For some time now, some of my on-line friends have advised me to provide a version of CassidySlangScam without the invective aimed at Cassidy and his supporters. In response to that advice, I am working on providing a glossary of the terms in Cassidy’s ludicrous book How The Irish Invented Slang with a short, simple and business-like explanation of why Cassidy’s version is wrong.
According to Daniel Cassidy is his book How The Irish Invented Slang, the slang expression ‘a nail’ means a dose of venereal disease. If this is the case, it seems likely to me that it refers to the inflammation and swelling that someone would experience when they catch themselves on a nail, though this is only a guess.
Cassidy claimed that it comes from ainfheoil, an Irish and Scottish Gaelic word deriving from the elements feoil (meat, flesh) and ain-, a prefix that means unnatural or bad. It is worth quoting Cassidy’s definition:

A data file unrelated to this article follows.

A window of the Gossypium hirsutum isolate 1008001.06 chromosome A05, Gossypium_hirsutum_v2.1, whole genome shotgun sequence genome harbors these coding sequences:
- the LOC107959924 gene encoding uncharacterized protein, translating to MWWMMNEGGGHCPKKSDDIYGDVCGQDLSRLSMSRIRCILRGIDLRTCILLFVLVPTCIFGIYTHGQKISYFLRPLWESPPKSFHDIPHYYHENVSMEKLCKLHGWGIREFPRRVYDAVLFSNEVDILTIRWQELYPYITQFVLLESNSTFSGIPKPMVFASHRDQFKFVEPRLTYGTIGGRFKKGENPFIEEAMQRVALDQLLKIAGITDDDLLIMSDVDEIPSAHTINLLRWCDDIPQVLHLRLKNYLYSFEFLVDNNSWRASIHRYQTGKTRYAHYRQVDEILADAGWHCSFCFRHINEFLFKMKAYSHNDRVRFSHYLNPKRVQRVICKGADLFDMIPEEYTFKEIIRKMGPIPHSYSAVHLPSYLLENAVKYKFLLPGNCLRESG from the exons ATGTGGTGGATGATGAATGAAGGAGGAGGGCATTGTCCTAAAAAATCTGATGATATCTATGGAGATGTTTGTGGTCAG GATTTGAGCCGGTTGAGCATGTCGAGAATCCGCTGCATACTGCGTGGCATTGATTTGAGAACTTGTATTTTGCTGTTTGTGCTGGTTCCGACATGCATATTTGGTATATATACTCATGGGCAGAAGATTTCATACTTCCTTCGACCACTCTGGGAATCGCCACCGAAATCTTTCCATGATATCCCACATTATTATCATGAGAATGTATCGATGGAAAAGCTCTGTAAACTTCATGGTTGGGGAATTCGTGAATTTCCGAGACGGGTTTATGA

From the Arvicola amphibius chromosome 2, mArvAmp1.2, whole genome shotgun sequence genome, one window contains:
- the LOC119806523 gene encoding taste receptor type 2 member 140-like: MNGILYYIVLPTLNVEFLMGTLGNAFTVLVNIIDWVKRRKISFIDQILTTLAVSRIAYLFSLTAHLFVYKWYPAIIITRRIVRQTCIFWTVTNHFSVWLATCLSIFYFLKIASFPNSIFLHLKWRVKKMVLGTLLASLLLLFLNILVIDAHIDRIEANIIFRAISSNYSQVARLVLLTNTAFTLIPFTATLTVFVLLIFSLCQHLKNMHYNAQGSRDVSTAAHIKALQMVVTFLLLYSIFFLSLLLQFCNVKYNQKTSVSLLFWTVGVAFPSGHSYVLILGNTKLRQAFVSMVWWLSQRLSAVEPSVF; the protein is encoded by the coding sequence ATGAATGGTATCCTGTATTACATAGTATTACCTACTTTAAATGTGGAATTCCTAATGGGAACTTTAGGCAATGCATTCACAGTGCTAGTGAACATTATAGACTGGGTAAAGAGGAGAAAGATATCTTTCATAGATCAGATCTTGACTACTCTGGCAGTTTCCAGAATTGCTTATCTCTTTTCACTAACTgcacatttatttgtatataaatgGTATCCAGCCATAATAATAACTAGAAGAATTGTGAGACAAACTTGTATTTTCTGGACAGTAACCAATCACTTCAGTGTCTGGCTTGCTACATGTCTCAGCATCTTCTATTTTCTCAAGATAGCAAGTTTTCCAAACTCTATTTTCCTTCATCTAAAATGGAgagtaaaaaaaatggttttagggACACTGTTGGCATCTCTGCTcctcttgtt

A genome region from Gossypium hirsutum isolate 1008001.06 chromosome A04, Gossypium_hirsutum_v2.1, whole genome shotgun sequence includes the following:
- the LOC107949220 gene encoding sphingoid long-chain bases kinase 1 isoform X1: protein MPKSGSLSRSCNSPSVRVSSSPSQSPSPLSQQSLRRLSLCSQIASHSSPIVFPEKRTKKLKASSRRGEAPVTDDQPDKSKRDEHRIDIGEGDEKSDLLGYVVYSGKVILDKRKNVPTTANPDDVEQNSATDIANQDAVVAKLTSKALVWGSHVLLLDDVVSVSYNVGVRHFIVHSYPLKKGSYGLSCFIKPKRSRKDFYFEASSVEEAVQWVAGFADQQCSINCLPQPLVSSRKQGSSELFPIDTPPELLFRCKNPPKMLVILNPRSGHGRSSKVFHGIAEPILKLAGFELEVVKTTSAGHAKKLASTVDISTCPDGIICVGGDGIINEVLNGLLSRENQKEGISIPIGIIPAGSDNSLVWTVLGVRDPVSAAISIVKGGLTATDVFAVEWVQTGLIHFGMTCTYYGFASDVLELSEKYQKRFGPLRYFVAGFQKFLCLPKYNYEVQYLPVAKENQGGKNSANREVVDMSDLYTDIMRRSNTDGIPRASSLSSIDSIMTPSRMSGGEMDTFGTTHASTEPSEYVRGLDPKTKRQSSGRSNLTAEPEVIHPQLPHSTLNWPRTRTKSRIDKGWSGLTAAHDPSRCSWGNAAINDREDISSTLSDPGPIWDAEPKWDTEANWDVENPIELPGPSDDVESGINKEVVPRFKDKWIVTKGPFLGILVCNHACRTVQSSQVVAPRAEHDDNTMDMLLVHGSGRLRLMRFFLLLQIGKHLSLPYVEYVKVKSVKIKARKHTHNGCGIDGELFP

Ainfheoil [pron. An’ól, an⁓ĭӱ-il] n., corrupt flesh, gross flesh, granulations; fig. STD. (Dineen, 19; Dwelly, 15.)
This is very inaccurate. Dinneen defines this word as meaning ‘proud flesh, gross flesh’. Dwelly, which is a dictionary of Scottish Gaelic, also defines it as ‘proud flesh, gross flesh’. Proud flesh is the primary meaning of this word. Proud flesh is a specific phenomenon, a kind of tissue that grows around a wound when it is not fully healed. Cassidy’s ‘figurative’ meaning of sexually transmitted disease is imaginary.
The ‘phonetics’ given by Cassidy are also imaginary. The n’ is a convention in Irish phonology to show a palatal consonant, but the rest is false. A correct phonetic transcription would be something like /an̠ʲɔːlʲ/.